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Postby Dorumerosaer » Mon Aug 21, 2006 12:28 am

Although spiritual and materal views of reality are not reconcilable, science and the Baha'i teachings are.

Even more so, the views of people on other spiritual paths are reconcilable with our own, if we look past the difference in language.

"Warn, O Salman, the beloved of the one true God, not to view with too critical an eye the sayings and writings of men. Let them rather approach such sayings and writings in a spirit of open-mindedness and loving sympathy." (Baha'u'llah, Gleanings, p. 329)

"As the Bahá'í community grows it will acquire experts in numerous fields -- both by Bahá'ís becoming experts and by experts becoming Bahá'ís. As these experts bring their knowledge and skill to the service of the community and, even more, as they transform their various disciplines by bringing to bear upon them the light of the Divine Teachings, problem after problem now disrupting society will be answered.... Paralleling this process, Bahá'í institutional life will also be developing, and as it does so the Assemblies will draw increasingly upon scientific and expert knowledge -- whether of Bahá'ís or of non-Bahá'ís -- to assist in solving the problems of their communities." The Universal House of Justice, Compilation on Scholarship, p. 12)

If we approach people with the attitude, "we know it all," we will get absolutely nowhere. If we instead approach people with humility, with a sense that we are in contact with the Truth, but we are still novices at living it; and we wish to share our own limited experiences in applying the Truth as we see it; and we welcome the fruit of the experience of our brothers and sisters; then we will, I feel, build true bridges of collaboration with other spiritual communities, and with scientific communities.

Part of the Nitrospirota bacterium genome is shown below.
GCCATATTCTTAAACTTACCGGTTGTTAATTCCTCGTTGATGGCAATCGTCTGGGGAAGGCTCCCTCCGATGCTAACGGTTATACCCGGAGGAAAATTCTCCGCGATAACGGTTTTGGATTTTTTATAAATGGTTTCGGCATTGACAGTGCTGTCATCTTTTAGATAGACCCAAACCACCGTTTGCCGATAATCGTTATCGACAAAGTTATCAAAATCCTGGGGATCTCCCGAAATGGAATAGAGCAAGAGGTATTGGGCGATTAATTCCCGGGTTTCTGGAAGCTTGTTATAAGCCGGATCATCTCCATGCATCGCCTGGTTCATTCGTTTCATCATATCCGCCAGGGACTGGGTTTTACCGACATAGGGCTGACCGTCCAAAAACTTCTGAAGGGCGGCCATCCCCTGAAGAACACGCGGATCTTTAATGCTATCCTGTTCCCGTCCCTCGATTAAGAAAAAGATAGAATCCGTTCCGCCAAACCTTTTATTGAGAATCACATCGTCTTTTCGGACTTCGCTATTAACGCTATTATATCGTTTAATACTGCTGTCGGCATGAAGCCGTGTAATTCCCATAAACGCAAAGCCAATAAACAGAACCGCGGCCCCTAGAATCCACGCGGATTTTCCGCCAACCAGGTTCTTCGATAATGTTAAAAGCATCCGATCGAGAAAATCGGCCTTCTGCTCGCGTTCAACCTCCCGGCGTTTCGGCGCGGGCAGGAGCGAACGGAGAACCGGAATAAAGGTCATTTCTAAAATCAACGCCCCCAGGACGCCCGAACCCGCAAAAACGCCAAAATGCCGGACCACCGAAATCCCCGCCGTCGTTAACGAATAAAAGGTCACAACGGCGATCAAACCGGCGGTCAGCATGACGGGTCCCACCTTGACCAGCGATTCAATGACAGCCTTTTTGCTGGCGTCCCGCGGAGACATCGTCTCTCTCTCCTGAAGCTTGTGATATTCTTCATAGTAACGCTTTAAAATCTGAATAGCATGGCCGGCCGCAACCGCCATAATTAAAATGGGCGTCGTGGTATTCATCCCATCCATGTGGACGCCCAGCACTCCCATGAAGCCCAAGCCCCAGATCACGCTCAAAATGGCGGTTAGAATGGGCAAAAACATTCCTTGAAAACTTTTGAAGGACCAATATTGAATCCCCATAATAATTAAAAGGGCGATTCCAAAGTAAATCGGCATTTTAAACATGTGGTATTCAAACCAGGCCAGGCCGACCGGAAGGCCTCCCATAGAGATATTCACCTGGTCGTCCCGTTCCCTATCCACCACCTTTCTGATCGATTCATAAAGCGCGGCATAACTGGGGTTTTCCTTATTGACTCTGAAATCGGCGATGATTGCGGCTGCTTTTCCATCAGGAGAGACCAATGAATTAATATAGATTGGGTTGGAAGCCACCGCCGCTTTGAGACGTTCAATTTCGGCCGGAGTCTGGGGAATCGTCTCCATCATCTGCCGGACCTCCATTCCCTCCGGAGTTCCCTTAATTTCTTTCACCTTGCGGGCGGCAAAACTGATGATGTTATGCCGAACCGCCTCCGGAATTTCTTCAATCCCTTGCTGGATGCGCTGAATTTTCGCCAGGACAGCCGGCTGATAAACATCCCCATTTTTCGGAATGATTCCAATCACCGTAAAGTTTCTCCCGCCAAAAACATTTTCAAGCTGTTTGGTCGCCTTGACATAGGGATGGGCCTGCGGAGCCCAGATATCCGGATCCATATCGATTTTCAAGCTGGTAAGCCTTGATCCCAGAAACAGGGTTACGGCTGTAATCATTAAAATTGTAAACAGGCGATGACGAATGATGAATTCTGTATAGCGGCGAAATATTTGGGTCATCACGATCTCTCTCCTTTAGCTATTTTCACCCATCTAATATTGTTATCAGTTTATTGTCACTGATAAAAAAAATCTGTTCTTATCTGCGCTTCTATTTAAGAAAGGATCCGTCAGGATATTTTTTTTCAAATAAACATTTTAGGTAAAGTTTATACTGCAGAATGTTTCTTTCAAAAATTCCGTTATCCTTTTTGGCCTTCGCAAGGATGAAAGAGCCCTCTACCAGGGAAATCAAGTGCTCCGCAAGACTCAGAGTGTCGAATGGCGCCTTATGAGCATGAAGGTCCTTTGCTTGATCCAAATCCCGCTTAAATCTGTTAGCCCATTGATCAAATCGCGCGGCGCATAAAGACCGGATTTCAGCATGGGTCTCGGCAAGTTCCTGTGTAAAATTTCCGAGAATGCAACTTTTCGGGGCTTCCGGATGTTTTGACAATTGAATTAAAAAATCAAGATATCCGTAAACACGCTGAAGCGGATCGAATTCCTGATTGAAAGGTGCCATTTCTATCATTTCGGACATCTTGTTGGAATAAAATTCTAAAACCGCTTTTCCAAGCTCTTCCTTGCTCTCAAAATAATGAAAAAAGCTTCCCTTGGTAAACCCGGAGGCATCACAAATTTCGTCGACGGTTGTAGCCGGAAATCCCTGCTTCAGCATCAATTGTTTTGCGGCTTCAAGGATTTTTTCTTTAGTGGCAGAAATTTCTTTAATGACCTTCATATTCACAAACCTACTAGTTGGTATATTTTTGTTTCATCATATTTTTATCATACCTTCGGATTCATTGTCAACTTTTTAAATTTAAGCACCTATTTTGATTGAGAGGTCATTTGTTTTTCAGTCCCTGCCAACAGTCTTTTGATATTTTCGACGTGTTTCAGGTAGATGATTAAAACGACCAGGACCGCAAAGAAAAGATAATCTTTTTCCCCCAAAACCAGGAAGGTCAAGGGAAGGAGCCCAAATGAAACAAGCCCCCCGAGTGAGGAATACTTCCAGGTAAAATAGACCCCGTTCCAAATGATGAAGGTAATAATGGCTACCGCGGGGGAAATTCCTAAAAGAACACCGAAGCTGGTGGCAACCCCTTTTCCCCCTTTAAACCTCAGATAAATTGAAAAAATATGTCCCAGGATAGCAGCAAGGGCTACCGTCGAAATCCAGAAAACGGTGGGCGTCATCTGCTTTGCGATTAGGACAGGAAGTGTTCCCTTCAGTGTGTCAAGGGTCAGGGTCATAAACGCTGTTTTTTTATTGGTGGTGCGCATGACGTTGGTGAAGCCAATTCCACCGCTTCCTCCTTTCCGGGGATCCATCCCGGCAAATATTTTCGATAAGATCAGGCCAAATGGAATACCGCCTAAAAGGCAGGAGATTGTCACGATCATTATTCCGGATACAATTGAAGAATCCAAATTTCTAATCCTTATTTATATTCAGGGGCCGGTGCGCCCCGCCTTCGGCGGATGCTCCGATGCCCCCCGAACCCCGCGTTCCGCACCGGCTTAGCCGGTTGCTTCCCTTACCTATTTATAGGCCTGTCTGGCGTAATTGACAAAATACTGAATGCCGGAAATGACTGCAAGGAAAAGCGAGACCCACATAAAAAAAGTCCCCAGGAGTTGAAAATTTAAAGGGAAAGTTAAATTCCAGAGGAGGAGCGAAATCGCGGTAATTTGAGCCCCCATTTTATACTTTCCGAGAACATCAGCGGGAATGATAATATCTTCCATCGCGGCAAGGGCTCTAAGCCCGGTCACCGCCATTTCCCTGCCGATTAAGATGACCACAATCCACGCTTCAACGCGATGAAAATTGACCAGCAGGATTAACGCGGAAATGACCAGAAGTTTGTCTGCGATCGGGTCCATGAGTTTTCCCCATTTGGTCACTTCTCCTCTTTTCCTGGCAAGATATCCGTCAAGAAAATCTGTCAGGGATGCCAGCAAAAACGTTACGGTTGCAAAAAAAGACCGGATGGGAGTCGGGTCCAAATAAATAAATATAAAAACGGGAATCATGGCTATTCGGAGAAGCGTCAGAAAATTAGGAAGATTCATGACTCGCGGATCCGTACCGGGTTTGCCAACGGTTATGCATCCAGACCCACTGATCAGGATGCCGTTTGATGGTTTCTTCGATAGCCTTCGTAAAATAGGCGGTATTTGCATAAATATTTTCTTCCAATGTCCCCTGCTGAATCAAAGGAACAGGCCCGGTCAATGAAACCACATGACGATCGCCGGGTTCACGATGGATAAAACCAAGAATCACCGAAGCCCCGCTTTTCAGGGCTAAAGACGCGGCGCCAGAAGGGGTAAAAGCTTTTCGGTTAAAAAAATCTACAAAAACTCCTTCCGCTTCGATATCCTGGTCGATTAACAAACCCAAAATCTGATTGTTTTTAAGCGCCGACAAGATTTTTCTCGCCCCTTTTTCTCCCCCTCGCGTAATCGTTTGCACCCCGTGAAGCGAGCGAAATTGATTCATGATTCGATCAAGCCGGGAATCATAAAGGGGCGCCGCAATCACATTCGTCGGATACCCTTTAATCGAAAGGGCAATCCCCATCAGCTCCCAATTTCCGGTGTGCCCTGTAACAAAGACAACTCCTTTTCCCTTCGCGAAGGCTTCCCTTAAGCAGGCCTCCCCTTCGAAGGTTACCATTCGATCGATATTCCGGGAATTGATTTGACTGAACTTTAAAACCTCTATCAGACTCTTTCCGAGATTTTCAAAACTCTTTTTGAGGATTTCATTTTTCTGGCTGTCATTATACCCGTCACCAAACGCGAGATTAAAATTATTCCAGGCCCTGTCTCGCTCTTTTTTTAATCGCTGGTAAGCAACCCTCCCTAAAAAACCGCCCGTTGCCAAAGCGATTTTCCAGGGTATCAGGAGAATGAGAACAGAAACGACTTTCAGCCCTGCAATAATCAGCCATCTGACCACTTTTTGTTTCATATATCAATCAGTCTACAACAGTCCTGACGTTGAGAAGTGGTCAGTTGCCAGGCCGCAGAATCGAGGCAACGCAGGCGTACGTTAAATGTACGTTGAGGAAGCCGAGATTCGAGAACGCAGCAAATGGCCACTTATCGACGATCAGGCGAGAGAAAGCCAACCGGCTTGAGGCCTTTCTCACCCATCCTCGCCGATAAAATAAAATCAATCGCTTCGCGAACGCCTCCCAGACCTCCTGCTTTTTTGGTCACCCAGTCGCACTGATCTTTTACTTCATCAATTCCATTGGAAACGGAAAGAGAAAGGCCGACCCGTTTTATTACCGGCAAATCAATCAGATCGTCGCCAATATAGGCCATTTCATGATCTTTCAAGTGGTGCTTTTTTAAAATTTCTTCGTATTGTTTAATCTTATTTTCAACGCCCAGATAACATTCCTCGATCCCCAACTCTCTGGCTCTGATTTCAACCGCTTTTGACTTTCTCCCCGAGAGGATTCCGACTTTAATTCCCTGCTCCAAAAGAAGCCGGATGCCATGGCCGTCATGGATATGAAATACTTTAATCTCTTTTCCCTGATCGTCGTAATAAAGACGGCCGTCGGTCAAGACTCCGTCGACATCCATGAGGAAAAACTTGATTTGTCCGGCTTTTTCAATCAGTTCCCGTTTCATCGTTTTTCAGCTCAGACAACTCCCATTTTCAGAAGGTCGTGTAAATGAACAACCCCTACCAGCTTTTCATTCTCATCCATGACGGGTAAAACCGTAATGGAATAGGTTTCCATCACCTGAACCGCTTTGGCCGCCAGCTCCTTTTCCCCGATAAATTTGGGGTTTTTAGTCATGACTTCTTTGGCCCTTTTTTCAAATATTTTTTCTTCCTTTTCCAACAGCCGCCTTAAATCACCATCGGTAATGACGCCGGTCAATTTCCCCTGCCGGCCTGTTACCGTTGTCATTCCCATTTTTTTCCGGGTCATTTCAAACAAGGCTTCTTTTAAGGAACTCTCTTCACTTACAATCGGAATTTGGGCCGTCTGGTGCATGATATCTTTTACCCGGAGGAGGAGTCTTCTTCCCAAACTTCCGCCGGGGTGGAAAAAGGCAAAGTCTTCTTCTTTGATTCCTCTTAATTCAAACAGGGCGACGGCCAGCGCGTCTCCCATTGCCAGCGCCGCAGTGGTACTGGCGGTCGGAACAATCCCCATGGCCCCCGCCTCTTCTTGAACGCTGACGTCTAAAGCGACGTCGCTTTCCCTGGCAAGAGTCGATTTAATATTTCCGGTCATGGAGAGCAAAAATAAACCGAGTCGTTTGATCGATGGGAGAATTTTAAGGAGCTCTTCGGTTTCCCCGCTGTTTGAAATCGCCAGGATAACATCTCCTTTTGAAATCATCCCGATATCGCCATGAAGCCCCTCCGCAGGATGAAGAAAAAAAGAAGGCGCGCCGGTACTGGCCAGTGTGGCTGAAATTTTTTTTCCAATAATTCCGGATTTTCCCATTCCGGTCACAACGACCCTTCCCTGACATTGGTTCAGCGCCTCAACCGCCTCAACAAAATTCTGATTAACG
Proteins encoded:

Look how open the Master was, when He came to America, with other religious groups; not only established churches, but little splinter groups, and some pretty far out people. He focused on their virtues. He viewed them as collaborators in the spiritual redemption of humanity.

This is a pilgrim's recollection of Baha'u'llah's words about the teaching style of the Master:

"A pleasing, kindly disposition and a display of tolerance
towards the people are requisites of teaching the Cause.
Whatever a person says, hollow and product of vain
imaginings and a parrot-like repetition of somebody
else's views though it be, one ought to let it pass. One
should not engage in disputation leading to and ending
with obstinate refusal and hostility, because the other
person would consider himself worsted and defeated.
Consequently further veils intervene between him and the
Cause, and he becomes more negligent of it. One ought
to say: right, admitted, but look at the matter in this
other way, and judge for yourself whether it is true or
false; of course it should be said with courtesy, with
kindliness, with consideration. Then the other person will
listen, will not seek to answer back and to marshal proofs
in repudiation. He will agree, because he comes to realize
that the purpose has not been to engage in verbal battle
and to gain mastery over him. He sees that the purpose
has been to impart the word of truth, to show humanity
to bring forth heavenly qualities. His eyes and his ears
are opened, his heart responds, his true nature unfolds
and by the grace of God, he becomes a new creation
The Most Great Branch gives a willing ear to any manner
of senseless talk, to such an extent that the other person
says to himself: He is trying to learn from me. Then,
gradually, by such means as the other person cannot
perceive, He gives him insight and understanding."
(H.M. Balyuzi, Abdu'l-Baha - The Centre of the Covenant, p. 27)